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Terlato Name to Debut on Wine Labels

Established importer, distributor and producer to introduce new line from California

H. Lee Murphy
Posted: July 26, 2005

Anthony Terlato, whose long career as an importer, distributor and winery owner was recognized with Wine Spectator's Distinguished Service Award last year, is set to put his name and face in front of the public for the first time. He is launching a collection of California wines under the new Terlato Vineyards label this summer.

The Illinois-based Terlato Wine Group already owns three Napa and Sonoma wineries--Alderbrook, Chimney Rock and Rutherford Hill--and has a stake in Santa Barbara's Sanford winery. The company's Paterno Wines International division imports big-name producers such as Gaja and M. Chapoutier and introduced Americans to Italian Pinot Grigio more than two decades ago with Santa Margherita, now one of the 25 most-imported brands. But most wine drinkers are unfamiliar with the Terlato family name.

Terlato, the company's 71-year-old chairman and CEO, is planning three wines at the outset. The Terlato Vineyards Pinot Grigio Russian River Valley 2004 is being released later this summer at a suggested retail price of $24. The Terlato Vineyards Syrah Dry Creek 2003, bottled at Alderbrook, is set to debut in September at $35. In April 2006, the Terlato Vineyards Napa Valley Angels' Peak 2003--a blend of Cabernet Sauvignon, Merlot and Petit Verdot that came mostly from Rutherford Hill's vineyards, will be released at $48.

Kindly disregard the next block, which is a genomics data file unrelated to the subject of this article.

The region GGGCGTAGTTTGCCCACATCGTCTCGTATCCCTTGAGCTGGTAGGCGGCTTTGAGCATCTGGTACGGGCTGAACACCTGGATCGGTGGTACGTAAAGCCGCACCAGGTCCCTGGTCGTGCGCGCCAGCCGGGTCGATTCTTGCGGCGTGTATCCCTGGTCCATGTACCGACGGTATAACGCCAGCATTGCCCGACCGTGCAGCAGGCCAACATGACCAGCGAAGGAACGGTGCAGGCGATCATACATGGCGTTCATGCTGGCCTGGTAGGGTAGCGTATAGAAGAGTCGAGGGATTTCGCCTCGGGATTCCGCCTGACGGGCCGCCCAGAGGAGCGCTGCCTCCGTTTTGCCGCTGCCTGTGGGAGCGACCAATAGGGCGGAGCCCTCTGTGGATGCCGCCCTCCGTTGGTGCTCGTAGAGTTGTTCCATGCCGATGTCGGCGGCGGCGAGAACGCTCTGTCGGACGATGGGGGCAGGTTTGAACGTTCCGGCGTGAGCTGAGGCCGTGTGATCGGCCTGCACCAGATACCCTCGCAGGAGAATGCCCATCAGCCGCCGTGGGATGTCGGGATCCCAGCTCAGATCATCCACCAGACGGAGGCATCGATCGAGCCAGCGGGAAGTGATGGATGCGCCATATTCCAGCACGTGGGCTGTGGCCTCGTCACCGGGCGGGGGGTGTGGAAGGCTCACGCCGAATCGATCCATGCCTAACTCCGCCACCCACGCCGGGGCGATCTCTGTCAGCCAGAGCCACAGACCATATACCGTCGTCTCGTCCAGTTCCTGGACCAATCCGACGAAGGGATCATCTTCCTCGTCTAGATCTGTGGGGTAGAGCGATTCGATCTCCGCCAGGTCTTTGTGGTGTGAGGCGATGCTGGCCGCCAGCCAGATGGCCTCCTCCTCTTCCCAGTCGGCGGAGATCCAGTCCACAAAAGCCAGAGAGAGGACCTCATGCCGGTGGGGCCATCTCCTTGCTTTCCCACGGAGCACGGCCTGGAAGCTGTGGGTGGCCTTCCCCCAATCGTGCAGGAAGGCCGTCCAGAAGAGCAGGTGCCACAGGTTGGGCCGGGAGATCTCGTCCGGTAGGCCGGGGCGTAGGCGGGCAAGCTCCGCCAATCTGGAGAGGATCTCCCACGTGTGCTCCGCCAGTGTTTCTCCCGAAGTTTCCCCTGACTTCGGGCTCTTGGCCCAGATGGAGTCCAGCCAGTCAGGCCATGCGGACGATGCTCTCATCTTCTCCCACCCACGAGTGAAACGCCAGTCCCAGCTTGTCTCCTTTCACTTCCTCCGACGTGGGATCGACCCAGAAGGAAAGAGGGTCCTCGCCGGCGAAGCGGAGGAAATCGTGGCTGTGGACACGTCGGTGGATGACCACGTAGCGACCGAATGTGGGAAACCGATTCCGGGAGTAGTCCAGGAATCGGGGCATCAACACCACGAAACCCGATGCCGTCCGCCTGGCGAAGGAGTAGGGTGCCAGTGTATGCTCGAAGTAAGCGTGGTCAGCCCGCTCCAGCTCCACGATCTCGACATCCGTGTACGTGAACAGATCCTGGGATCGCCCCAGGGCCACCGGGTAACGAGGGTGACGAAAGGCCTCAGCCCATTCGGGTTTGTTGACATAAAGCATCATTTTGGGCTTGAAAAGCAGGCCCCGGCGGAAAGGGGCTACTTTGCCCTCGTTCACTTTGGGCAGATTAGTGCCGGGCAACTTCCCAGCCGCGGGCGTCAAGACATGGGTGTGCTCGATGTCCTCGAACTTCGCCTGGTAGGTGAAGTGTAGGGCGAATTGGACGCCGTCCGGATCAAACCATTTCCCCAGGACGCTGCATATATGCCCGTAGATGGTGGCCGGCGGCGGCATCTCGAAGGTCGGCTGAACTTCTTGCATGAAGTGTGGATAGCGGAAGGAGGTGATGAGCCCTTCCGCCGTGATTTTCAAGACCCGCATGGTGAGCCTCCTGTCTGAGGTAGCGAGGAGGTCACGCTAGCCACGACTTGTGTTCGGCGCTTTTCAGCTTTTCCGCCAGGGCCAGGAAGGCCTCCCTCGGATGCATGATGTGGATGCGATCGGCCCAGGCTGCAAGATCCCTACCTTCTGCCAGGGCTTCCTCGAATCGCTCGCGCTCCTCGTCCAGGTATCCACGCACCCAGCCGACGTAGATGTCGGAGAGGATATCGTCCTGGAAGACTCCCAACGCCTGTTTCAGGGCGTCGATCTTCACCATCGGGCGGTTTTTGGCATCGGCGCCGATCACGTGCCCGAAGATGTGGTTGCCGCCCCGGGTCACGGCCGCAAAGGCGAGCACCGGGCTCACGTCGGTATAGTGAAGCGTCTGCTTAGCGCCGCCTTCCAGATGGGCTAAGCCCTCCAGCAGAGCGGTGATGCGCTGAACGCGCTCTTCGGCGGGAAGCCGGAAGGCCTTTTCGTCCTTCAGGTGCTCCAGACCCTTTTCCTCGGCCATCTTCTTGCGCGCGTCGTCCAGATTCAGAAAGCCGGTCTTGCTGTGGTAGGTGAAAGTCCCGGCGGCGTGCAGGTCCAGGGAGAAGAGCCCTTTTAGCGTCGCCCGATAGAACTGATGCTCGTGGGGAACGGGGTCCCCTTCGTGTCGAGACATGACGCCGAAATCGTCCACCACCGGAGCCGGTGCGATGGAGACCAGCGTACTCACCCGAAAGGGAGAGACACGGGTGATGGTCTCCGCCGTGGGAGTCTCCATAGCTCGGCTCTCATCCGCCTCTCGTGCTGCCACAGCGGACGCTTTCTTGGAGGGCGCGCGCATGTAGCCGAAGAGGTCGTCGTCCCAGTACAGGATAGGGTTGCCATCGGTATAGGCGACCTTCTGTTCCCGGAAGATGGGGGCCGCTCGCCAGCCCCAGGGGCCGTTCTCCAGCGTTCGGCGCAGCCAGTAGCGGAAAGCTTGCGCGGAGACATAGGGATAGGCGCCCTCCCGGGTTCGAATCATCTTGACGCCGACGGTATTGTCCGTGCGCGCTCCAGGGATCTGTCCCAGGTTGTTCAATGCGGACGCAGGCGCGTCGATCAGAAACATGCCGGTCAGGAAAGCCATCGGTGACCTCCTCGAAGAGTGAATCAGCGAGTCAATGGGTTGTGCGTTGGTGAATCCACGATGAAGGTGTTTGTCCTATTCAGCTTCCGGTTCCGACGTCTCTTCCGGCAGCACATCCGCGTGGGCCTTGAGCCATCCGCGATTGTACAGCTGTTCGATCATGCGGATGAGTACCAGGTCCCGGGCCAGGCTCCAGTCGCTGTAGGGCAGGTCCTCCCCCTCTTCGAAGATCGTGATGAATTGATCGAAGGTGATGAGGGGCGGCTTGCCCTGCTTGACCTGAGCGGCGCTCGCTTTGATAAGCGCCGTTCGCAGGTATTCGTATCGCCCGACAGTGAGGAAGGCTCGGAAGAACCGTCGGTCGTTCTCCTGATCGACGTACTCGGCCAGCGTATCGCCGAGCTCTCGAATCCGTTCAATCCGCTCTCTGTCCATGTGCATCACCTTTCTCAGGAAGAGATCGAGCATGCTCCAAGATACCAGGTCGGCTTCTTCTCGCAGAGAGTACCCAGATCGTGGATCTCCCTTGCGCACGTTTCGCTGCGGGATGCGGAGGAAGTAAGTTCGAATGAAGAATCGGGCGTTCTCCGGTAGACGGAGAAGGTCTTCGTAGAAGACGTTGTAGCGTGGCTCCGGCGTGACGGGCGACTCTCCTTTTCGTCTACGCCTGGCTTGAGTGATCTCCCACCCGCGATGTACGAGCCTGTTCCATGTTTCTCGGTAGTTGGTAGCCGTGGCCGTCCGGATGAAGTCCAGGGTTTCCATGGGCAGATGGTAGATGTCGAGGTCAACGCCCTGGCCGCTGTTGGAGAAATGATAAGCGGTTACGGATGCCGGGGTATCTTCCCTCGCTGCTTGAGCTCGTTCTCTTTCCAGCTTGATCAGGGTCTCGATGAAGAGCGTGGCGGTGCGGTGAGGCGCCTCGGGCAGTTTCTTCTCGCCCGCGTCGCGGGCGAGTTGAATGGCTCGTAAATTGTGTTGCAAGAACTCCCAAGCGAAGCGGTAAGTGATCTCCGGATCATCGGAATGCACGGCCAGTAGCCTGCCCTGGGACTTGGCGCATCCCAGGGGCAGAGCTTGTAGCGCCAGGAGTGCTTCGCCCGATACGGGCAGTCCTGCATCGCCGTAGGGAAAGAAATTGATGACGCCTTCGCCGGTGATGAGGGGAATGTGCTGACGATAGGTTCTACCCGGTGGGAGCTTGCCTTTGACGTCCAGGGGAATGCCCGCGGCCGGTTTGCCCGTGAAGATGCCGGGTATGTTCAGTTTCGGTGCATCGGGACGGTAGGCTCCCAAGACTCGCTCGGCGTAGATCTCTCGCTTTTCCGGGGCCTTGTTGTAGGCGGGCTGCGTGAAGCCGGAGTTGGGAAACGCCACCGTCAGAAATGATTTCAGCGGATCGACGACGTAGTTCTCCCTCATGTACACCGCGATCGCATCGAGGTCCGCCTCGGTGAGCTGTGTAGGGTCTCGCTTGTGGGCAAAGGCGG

Initial production of each will be small, with the Pinot Grigio at 1,800 cases, the Syrah at 975 cases and the Angels' Peak at just 600. The combined sales aren't expected to rise much past $1 million in the first full year, a drop in the bucket for a company that had revenues of $200 million in 2004. "This has nothing to do with making money," Terlato declared. "I'm doing this for the pleasure I get in making something very special."

He has no burning desire, he added, to build a family brand empire. "We actually started off by considering 20 other names for these new wines, and then somebody asked, 'Why not just call them Terlato?' And so we did," Terlato said.

While Terlato's two sons, William, 46, and John, 45, manage much of the company's day-to-day operations, Tony and Doug Fletcher, director of winemaking for the Terlato group, will make most of the decisions on the new wines.

Fletcher is working with both purchased and estate-grown grapes for the three new wines. Although Terlato is famous for Pinot Grigio, the family owns no Pinot Gris vineyards so the company is buying from a couple of Russian River growers. "This Pinot Grigio has been made in an Italian style with minimal malolactic fermentation and oak aging," Fletcher said, adding, "We think the Russian River is going to be an up-and-coming region for the Pinot Gris varietal."

Terlato Vineyards may add more Cabernet blends and eventually expand production of the first three wines, but for now, the bottlings have been tightly allocated among Terlato's best accounts. "We'll be conservative and methodical as we build the brand," William Terlato said. "I can't envision Terlato Vineyards getting to the 30,000- or 40,000-case level. But if people insist they want more, then we'll have to consider how we can meet that demand."

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